When you get your electric bill each month, you're being charged for the number of kilowatt-hours (kWh) you consume. One kWh (one kilowatt consumed over the course of one hour) on average in the U.S. costs roughly 10 cents, and is equal to about two pounds of greenhouse gases. A 1,000-watt appliance uses one kWh every 60 minutes. Here are some wattages of common appliances:
  • Aquarium = 50–1210
  • Clock radio = 10
  • Coffee maker = 900–1200
  • Clothes washer = 350–500
  • Clothes dryer = 1800–5000
  • Dishwasher = 1200–2400 (using the drying feature greatly increases energy consumption)
  • Dehumidifier = 785
  • Electric blanket- Single/Double = 60 / 100
  • Fans: Ceiling = 65–175; Window = 55–250; Furnace = 750; Whole house = 240–750
  • Hair dryer = 1200–1875
  • Heater (portable) = 750–1500
  • Clothes iron = 1000–1800
  • Microwave oven = 750–1100
  • Personal computer: CPU awake/asleep = 120/30 or less; Monitor awake/asleep = 150/30 or less; Laptop = 50
  • Radio (stereo) = 70–400
  • Refrigerator (frost-free, 16 cubic feet) = 725
  • Televisions (color): 19" = 65–110; 27" = 113; 36" = 133; 53"-61" Projection = 170; Flat screen = 120
  • Toaster = 800–1400
  • Toaster oven = 1225
  • VCR/DVD = 17–21 / 20–25
  • Vacuum cleaner = 1000–1440
  • Water heater (40 gallon) = 4500–5500
  • Water pump (deep well) = 250–1100
  • Water bed (with heater, no cover) = 120–380

    To determine specifics for the appliances in your home, you may want to invest in a Kill a Watt. Simply plug your device into the Kill a Watt and you can see right there how much energy is being used.

    But besides opting to use appliances requiring fewer kWh, actually unplugging items you're not using can save you (and the Earth) a bundle.

    That's right—even while off, some appliances continue drawing energy from electric outlets. As much as 15 percent of your annual electric bills come from dormant items left plugged into sockets. Check out this data:
    • iPod docking station = 6.7 watts when playing music, 6.3 when the ipod was removed.
    • Older 32" TV = 80 watts on, 1.2 off
    • 19" Plasma TV = 41 on, 1.6 off
    • 32" LCD TV = 15 on, 0.1 off
    • DVD/VCR = 20.3 on, 19.8 off
    • wii = 17.5 on, 1.8 off
    • Desktop computer = 84.7 on, 16.3 off
    And this: Only 5 percent of the power drawn by a cell phone charger is used to charge the phone. The other 95 percent is wasted when it is left plugged into the wall. Most appliances, in fact, do draw some standby current. An easy way to determine which dormant items pull and which don't is to wander through your home looking for LED lights. Things like lamps, portable fans, and many old-school radios don't draw energy while off. But alarm clocks, most cell chargers, microwaves, electric toothbrushes, and stereos do. And anything that hums or gets the slightest bit warm even while off is drawing power.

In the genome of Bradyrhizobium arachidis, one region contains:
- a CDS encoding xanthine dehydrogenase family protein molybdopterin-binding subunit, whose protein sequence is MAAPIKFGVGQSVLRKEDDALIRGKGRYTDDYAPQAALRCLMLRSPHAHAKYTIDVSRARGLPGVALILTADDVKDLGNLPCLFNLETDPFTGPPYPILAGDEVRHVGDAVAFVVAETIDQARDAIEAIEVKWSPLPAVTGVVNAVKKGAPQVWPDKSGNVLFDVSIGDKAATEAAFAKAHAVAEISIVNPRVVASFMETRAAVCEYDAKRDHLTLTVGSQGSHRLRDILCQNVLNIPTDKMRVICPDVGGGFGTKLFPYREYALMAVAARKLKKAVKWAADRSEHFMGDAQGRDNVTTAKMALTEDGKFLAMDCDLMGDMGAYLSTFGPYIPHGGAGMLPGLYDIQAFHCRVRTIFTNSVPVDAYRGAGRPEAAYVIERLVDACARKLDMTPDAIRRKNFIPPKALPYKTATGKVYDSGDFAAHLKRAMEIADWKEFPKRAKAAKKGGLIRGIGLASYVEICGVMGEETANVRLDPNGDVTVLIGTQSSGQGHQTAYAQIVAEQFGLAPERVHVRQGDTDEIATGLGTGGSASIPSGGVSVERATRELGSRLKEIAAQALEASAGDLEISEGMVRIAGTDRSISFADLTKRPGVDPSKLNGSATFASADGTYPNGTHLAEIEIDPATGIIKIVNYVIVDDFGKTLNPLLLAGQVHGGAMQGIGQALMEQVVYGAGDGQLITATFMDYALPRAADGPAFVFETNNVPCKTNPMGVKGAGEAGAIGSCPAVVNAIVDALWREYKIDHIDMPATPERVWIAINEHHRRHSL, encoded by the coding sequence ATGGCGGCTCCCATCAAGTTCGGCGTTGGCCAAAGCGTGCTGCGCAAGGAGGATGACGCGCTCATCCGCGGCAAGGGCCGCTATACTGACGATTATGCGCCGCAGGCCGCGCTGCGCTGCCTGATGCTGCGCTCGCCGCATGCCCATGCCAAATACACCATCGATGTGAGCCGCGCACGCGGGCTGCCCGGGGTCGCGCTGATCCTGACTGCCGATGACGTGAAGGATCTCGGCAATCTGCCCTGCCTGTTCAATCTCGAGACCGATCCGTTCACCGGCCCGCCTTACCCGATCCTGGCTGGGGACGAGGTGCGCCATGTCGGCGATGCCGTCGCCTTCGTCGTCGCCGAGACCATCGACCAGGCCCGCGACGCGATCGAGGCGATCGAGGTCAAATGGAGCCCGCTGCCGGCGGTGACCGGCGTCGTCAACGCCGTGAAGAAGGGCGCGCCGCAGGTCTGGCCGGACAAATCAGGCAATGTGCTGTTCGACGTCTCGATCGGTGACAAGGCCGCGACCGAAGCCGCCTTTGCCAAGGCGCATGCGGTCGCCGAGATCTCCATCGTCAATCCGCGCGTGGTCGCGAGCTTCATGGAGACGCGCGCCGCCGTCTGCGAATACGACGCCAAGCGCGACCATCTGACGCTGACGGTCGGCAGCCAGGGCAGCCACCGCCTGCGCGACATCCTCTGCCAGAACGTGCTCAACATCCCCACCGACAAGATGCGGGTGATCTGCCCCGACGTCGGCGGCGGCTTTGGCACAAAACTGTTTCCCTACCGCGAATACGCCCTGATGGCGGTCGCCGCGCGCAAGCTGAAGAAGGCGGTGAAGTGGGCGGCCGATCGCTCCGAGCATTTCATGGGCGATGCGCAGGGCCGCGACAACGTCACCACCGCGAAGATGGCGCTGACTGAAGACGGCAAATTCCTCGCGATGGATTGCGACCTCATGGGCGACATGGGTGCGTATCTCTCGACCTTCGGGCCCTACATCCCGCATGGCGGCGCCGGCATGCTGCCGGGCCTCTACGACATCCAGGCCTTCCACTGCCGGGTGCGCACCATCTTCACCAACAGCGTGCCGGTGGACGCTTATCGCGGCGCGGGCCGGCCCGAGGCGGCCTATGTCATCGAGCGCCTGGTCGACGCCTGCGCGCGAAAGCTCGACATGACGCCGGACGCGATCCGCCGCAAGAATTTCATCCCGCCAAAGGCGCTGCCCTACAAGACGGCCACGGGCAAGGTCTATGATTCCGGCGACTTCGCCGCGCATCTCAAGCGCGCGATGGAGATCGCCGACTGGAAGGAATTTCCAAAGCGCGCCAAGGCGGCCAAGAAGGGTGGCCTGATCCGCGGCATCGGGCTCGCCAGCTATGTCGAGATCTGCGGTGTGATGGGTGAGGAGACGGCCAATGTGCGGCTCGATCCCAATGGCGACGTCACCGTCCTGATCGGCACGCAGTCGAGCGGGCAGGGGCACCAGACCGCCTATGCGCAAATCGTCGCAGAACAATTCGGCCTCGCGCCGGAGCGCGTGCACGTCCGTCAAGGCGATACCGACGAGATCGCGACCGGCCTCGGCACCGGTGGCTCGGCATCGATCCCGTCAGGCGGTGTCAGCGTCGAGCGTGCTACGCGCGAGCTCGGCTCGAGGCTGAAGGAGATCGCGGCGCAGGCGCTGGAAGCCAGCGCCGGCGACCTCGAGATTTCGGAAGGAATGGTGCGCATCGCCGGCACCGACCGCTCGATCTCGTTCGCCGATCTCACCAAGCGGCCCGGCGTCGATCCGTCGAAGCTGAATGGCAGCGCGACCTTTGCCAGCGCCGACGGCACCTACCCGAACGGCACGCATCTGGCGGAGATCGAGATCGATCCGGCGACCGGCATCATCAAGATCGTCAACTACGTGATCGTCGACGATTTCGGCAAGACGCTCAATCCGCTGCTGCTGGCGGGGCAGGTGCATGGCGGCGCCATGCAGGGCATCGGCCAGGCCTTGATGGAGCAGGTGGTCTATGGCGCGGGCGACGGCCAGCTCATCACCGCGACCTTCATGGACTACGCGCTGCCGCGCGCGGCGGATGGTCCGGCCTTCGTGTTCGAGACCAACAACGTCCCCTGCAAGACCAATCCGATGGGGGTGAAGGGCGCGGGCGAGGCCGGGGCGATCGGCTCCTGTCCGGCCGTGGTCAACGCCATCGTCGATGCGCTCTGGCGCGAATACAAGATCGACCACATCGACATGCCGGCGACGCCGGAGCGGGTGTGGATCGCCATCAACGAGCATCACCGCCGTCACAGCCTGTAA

Every watt of standby power will amount to a kWh in 1,000 hours, costing you around 10 cents. Forty watts of standby power averages a kWh per day—costing you roughly $3 a month. That adds up fast—especially nowadays, when it seems everyone has at least one computer, a stereo, iPod dock, flatscreen, DVD player, and electric shaver and toothbrush.

    Here's the cost of keeping your appliances plugged in for one year:
    • (TV smaller than 40 inches) Plasma TV, $48.25
    • TV accessories, Digital video recorder/TIVO $39.71
    • Digital cable, $26.15. Computers, Desktop, $27.90
    • Computer accessories, CRT computer monitor, $8.97
    • Modem, $5.47 [from Real Simple Magazine the April 2008 ]
    The International Energy Agency has a "one-watt initiative", encouraging countries to adopt a maximum of 1 watt of standby power on all devices. Items in the U.S. marked "Energy Star" are designed to use less than 3/4 watt when not on.

    You can lower your energy consumption by plugging most of your electronics into a power strip and turning the strip off when not in use. Doing so will save you the energy equivalent of a 100-watt light bulb left on 24/7. Or better yet, maintain an "unplugged" policy with items like televisions, printers, phone chargers, and microwaves. After a few days of practice, we swear it'll become second nature.

    Nicole Caldwell

    Nicole Caldwell is a self-taught environmentalist, green-living savant and sustainability educator with more than a decade of professional writing experience. She is also the co-founder of Better Farm and president of betterArts. Nicole’s work has been featured in Mother Earth News, Reader’s Digest, Time Out New York, and many other publications. Her first book, Better: The Everyday Art of Sustainable Living, is due out this July through New Society Publishers.